Well now. One of the fundamentals of economics is counting. Simple. In any sensible tax authority they use the chi-squared test. Most observers look at this with their usual level of insight and go to describe it further as “a chi-squared test”. But please, what are Chis and why should we wish to square them? In any case what have Chis to do with accountancy or the tax authority at all?

        Imagine that you count the digits that form the numbers on a page or spreadsheet. Logically they would all be roughly the same quantity, yes? Logically there would be as many 1s or 4s used as any other digit?

        It is an answer that you can find out for yourself, indeed you can do it on any group of figures you choose. It is practically universal and practically impossible to evade.
        Benford’s Law and the Belastingdienst

        My point in saying this is that logic is a very poor tool when it comes to understanding the fundamentals of any human or natural activity. Logic is confined to your current mind-set, and if that is giving you the wrong answers, you need then to change the assumptions you make in order to apply logic. There is a manner of thinking that works within that realm of assumptions. Use that power, and you have something that needs no box to define itself. It is the thinking that needs no definitions whatsoever.

        I could go on about drugs – but again you cannot use the standard, logical or intellectual reasonings to explain their real effects as drugs, quite literally, step outside the box. That is their joy, their relaxing facility – and above all, their danger.

      • so you’re referring to reliance on a gut-feeling that something’s amiss – when the for-some-reason skewed, or cooked figures, suggest otherwise?

      • Box Phile

        No gut feelings. Simple, graphical analysis. If the tax authorities regularly use these measures, it is unlikely to be wooly minded or experiential, is it?

      • ahh…like when someone’s disturbed the naturally random distribution of dust on a shelf – it can’t be replaced without leaving some give-away mark or sign…or like plastic surgery…you can never make someone’s nose or skin look genuinely natural once you’ve started tampering with it…it’s like blog comments…they must contain a certain amount of screw-ups and crap or they just don’t ring right, right?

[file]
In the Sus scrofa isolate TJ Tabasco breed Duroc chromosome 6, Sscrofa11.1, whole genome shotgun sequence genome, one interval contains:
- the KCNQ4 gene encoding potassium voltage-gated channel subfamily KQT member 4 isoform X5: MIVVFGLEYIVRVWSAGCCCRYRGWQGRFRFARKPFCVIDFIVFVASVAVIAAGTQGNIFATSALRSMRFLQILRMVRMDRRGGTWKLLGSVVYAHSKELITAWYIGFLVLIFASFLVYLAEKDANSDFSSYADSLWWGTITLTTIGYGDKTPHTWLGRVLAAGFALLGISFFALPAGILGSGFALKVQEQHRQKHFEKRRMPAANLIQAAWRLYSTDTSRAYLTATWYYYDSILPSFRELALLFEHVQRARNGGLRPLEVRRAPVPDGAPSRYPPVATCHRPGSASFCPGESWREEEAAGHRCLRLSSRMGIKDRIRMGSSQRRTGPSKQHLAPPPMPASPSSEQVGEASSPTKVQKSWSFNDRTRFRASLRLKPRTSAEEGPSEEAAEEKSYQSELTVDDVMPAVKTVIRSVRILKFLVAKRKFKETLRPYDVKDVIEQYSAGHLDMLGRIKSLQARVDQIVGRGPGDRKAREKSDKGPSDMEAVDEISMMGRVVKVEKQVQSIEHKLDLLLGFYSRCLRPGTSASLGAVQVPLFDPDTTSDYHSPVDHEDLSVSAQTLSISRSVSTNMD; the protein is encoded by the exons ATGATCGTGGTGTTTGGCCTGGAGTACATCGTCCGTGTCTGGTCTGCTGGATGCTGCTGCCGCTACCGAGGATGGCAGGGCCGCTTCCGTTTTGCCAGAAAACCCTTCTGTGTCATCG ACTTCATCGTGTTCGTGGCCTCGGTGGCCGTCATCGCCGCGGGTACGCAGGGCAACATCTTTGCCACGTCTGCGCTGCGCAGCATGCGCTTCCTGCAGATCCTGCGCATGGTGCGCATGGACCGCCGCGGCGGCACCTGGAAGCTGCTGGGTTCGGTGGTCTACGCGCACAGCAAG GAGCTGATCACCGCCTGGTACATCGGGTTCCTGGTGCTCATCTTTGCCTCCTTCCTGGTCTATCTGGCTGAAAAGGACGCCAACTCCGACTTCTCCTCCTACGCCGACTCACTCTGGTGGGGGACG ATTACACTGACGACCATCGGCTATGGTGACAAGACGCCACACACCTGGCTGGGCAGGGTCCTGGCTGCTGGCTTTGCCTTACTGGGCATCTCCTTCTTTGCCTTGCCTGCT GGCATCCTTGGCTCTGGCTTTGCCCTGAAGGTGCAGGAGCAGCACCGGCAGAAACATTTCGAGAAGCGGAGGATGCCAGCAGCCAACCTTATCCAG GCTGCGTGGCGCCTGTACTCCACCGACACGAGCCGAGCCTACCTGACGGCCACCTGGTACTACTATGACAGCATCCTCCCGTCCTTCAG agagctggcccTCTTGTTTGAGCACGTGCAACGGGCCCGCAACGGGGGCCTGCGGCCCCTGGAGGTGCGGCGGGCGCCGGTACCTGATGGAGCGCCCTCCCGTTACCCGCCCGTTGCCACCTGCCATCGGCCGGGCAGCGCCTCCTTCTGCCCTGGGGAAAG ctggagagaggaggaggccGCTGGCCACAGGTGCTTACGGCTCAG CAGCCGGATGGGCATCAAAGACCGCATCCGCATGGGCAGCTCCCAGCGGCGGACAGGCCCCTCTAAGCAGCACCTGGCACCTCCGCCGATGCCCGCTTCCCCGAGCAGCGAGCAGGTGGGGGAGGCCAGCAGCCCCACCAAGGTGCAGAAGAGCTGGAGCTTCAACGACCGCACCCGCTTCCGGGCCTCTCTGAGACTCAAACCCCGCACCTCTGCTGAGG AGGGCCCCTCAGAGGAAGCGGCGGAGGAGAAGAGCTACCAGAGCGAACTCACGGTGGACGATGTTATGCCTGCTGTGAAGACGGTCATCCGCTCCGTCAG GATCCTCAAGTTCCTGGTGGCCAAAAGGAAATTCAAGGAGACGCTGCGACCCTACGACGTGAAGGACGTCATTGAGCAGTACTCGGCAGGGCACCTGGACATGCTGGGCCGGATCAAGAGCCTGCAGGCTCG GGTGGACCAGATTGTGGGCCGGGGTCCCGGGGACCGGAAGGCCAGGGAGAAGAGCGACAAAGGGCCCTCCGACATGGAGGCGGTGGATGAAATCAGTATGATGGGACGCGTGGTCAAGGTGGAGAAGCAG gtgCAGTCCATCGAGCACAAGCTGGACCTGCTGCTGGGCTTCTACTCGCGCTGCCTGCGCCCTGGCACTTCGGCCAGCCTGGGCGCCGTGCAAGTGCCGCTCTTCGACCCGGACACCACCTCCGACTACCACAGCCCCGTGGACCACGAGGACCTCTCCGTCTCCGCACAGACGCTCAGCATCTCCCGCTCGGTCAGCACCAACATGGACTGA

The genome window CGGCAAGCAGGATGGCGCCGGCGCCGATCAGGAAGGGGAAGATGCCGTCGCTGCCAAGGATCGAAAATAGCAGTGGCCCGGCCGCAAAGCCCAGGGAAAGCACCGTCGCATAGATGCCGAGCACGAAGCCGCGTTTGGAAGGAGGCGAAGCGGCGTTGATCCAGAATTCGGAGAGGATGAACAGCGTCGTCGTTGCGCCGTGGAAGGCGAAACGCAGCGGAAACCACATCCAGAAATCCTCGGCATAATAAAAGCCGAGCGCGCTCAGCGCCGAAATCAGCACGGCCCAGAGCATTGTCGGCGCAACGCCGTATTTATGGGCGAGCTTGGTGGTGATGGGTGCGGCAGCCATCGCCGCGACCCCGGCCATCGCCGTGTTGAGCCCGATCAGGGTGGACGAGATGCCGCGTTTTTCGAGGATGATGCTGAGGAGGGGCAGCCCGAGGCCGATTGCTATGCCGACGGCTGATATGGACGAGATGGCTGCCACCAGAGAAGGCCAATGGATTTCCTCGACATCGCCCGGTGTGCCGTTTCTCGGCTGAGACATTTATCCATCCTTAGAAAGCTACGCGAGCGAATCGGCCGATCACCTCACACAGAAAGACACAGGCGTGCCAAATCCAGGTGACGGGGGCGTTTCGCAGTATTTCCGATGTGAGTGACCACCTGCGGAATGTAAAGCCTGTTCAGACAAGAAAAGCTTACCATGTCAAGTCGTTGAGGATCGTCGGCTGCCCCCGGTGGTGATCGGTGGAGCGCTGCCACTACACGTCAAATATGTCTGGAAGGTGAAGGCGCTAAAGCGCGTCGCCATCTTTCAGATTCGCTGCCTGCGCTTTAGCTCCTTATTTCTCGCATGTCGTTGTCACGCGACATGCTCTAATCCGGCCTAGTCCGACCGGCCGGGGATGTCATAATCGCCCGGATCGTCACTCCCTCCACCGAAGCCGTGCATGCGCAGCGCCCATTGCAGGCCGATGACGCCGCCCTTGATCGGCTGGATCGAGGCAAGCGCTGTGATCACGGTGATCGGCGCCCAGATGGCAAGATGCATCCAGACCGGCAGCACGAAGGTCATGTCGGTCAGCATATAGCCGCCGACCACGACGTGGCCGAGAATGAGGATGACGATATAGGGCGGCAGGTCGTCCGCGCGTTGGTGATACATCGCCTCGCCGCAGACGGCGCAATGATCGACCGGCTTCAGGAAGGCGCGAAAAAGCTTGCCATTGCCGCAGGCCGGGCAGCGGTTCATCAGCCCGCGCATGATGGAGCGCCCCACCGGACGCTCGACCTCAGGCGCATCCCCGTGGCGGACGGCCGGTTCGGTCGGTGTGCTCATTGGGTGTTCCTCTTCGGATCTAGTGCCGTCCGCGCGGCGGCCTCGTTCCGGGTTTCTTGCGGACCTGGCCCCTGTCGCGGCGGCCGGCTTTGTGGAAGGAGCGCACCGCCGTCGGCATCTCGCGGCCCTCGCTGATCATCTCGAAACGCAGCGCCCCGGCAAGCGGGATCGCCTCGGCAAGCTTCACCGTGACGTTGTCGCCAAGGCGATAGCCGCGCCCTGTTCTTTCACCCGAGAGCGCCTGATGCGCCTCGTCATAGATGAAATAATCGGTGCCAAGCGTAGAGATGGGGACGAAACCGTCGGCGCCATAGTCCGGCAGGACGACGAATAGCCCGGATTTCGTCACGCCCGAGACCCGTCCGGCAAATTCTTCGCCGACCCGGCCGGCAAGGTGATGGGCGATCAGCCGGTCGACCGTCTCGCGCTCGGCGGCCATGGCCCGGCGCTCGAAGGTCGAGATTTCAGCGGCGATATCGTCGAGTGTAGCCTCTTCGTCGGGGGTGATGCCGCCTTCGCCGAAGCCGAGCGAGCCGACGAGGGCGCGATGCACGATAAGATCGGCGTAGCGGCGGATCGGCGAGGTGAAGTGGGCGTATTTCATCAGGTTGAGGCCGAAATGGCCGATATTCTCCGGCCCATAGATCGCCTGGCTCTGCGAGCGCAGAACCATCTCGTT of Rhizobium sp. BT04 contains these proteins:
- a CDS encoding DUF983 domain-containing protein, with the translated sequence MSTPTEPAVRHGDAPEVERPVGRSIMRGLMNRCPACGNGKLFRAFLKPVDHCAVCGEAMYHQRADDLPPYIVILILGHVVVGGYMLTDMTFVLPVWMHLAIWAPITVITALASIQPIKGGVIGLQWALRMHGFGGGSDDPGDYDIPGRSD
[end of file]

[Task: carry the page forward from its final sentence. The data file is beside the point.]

8. I don’t think Theresa May will go. The reason for her not being sacked is perhaps is Cameron ‘knocking her off’?

  9. Dear John
    Time to cheer you up. You deserve it, being one who truly cares. The gloomy future you predict, will never come to pass. In about six month’s time, our world will be awash with Peace, Abundance, and Love. Truly. Nothing can stop Ascension on 21Dec, 2012, for Gaia (Mother Earth), and every Soul, and creature, upon this planet. And did you know, every Soul on this planet is immortal, and many have lived thousands of lives? That is the Truth. All you have to do is read a single paragraph, from any one of the Spritual Beings, who channel messages daily, down to us, and you will instantly realise, they truly are highly spiritual, not to menton loving, and come in God’s name. They PROMISE us that the Illuminati, NWO, et ilk, will no longer be in power. All that you wish, and billions more of us, will come to pass. And I can truly make that a promise also. Cheer up my friend. Think of the buffoons from Bullingdon getting their comeuppance. Enough to put a smile on anybody’s face! Sadly, gloating is not allowed, when those who have committed heinous crimes, are punished. We are urged to show compassion. This is how magnificently spiritual, and forgiving they are. And they are constanly showering us wih their love, because they, and there are literally thousands of civilisations, from many Universes, in our skies right now, every last one in awe of the Souls on this planet. Who chose to be here for Gaia’s, and Ours, Ascension. Our bravery, so they tell us, is beyond compare. So, cheer up John, you, and I, and many others, are manificent Souls. And the sooner you realise this, your day will brighten immensely. And you desrve some bright days. Not many left! Cheers. God bless. .